One of the mysteries of the English language finally explained.
1A hard glassy mineral occurring as octahedral crystals of variable colour and consisting chiefly of magnesium and aluminium oxides.
- ‘Legendary for its blood-red rubies and spinels, the Mogok stone tract of northern Myanmar also produces an amazing array of other minerals.’
- ‘Even the famous Black Prince Ruby in the British Imperial State Crown is actually a spinel, not a ruby.’
- ‘His collection includes emeralds and spinels of a staggering size (some of them are nearly 300 carats).’
- ‘Dark pink and crimson-red colors are added to the display by the presence of spinels and pyropealmandine garnets.’
- ‘Rubies were found in Burma and Ceylon, topaz, beryl, garnet, amethyst and pearl in Ceylon and Southern India, and spinels and deep blue sapphires in Afghanistan and Kashmir.’
- 1.1Chemistry count noun Any of a class of oxides including spinel, containing aluminium and another metal and having the general formula MAl₂O₄.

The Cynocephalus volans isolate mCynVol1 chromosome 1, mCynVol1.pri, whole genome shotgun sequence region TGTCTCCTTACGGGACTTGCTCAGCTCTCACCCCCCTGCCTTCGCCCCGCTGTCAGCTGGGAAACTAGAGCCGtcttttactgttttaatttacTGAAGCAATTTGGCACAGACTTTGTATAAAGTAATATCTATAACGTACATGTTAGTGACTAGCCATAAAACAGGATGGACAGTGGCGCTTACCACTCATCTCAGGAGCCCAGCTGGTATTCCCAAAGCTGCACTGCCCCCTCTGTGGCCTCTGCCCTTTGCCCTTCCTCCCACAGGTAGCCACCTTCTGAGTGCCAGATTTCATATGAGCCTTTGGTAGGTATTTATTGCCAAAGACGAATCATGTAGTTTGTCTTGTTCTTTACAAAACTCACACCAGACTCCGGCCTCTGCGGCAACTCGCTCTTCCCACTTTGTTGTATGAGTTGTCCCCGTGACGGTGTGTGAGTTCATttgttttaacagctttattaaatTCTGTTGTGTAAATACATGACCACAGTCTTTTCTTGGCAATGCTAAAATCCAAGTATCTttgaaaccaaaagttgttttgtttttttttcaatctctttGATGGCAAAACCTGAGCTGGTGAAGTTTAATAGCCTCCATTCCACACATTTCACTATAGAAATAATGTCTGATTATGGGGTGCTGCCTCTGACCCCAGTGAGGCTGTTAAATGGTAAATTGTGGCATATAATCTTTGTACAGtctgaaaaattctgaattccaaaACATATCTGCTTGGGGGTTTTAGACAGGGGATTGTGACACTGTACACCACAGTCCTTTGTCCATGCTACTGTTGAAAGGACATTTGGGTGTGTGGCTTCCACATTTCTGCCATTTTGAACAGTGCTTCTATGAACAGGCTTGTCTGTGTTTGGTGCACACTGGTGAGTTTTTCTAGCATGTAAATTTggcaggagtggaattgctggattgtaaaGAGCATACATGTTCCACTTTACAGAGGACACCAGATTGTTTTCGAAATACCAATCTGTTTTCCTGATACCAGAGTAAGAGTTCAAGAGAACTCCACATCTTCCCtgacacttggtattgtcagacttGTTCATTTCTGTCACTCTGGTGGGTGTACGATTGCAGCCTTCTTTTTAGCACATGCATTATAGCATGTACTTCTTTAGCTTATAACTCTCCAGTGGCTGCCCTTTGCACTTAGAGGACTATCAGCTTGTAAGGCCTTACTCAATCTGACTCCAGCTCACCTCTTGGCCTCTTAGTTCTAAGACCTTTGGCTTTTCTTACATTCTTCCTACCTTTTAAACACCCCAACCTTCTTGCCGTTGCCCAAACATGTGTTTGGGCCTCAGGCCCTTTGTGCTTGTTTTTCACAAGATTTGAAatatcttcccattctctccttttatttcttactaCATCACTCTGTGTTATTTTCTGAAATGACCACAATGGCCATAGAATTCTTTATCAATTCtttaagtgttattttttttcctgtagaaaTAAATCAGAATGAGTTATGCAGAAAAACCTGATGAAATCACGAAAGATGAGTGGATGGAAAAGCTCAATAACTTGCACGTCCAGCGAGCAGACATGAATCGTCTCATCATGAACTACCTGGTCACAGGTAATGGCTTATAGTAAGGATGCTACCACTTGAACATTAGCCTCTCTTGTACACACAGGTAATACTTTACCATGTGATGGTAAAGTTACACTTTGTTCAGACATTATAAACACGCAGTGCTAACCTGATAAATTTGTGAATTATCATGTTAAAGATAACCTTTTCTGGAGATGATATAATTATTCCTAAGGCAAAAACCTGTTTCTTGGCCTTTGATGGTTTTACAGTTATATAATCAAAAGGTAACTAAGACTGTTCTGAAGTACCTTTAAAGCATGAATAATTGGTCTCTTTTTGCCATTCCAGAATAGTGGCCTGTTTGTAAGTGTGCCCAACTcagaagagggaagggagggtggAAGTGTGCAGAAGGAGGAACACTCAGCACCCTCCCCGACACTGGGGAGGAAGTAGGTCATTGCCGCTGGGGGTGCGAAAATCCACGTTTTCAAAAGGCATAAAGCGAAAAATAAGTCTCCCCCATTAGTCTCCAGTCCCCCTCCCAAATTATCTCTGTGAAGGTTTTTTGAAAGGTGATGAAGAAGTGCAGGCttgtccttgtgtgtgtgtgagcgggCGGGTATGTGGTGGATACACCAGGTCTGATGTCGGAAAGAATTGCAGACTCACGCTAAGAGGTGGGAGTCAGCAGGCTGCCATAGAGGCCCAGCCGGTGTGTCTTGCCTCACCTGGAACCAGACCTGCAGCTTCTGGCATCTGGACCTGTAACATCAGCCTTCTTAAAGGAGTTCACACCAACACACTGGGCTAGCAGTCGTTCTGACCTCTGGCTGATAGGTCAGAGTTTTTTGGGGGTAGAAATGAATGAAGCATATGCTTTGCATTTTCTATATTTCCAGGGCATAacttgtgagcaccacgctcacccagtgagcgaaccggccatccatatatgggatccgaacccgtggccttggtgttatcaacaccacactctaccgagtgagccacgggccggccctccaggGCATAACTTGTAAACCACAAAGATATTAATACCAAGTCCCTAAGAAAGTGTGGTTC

- ‘The spinels have low Mg number in comparison with Alpine-type peridotites, suggesting hydrothermal alteration in which Cr is preferentially retained in spinel.’
- ‘At both Bald Knob and Hutter, rhodonite is absent in samples containing manganese spinels or manganese humites.’
- ‘UCLA's Kyte, who himself favored a fireball origin for the spinels, has measured the chemical composition of hundreds of spinel samples from around the world.’
- ‘We've put meat behind the idea that provided the theoretical basis for understanding the specific compositions of the spinels in terms of the model that they are condensates from the vapor.’
- ‘Examples of coexisting spinels in chemical equilibrium are uncommon at Hutter.’
Early 16th century: from French spinelle, from Italian spinella, diminutive of spina ‘thorn’.
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